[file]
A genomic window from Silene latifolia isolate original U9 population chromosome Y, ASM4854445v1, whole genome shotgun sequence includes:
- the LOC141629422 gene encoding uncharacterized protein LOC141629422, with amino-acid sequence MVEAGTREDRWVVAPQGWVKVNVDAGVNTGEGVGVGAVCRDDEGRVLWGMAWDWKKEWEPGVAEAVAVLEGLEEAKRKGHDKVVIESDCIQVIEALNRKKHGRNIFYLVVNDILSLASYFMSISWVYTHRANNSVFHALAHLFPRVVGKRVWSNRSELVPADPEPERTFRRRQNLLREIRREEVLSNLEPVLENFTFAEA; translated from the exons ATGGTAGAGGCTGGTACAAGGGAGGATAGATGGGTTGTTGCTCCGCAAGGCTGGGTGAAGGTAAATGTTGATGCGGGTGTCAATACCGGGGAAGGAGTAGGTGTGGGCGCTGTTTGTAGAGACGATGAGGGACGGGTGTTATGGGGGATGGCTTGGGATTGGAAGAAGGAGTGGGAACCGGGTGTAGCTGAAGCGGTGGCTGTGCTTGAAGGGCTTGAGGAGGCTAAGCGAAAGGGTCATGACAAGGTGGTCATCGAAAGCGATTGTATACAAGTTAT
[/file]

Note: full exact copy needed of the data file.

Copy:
A genomic window from Silene latifolia isolate original U9 population chromosome Y, ASM4854445v1, whole genome shotgun sequence includes:
- the LOC141629422 gene encoding uncharacterized protein LOC141629422, with amino-acid sequence MVEAGTREDRWVVAPQGWVKVNVDAGVNTGEGVGVGAVCRDDEGRVLWGMAWDWKKEWEPGVAEAVAVLEGLEEAKRKGHDKVVIESDCIQVIEALNRKKHGRNIFYLVVNDILSLASYFMSISWVYTHRANNSVFHALAHLFPRVVGKRVWSNRSELVPADPEPERTFRRRQNLLREIRREEVLSNLEPVLENFTFAEA; translated from the exons ATGGTAGAGGCTGGTACAAGGGAGGATAGATGGGTTGTTGCTCCGCAAGGCTGGGTGAAGGTAAATGTTGATGCGGGTGTCAATACCGGGGAAGGAGTAGGTGTGGGCGCTGTTTGTAGAGACGATGAGGGACGGGTGTTATGGGGGATGGCTTGGGATTGGAAGAAGGAGTGGGAACCGGGTGTAGCTGAAGCGGTGGCTGTGCTTGAAGGGCTTGAGGAGGCTAAGCGAAAGGGTCATGACAAGGTGGTCATCGAAAGCGATTGTATACAAGTTAT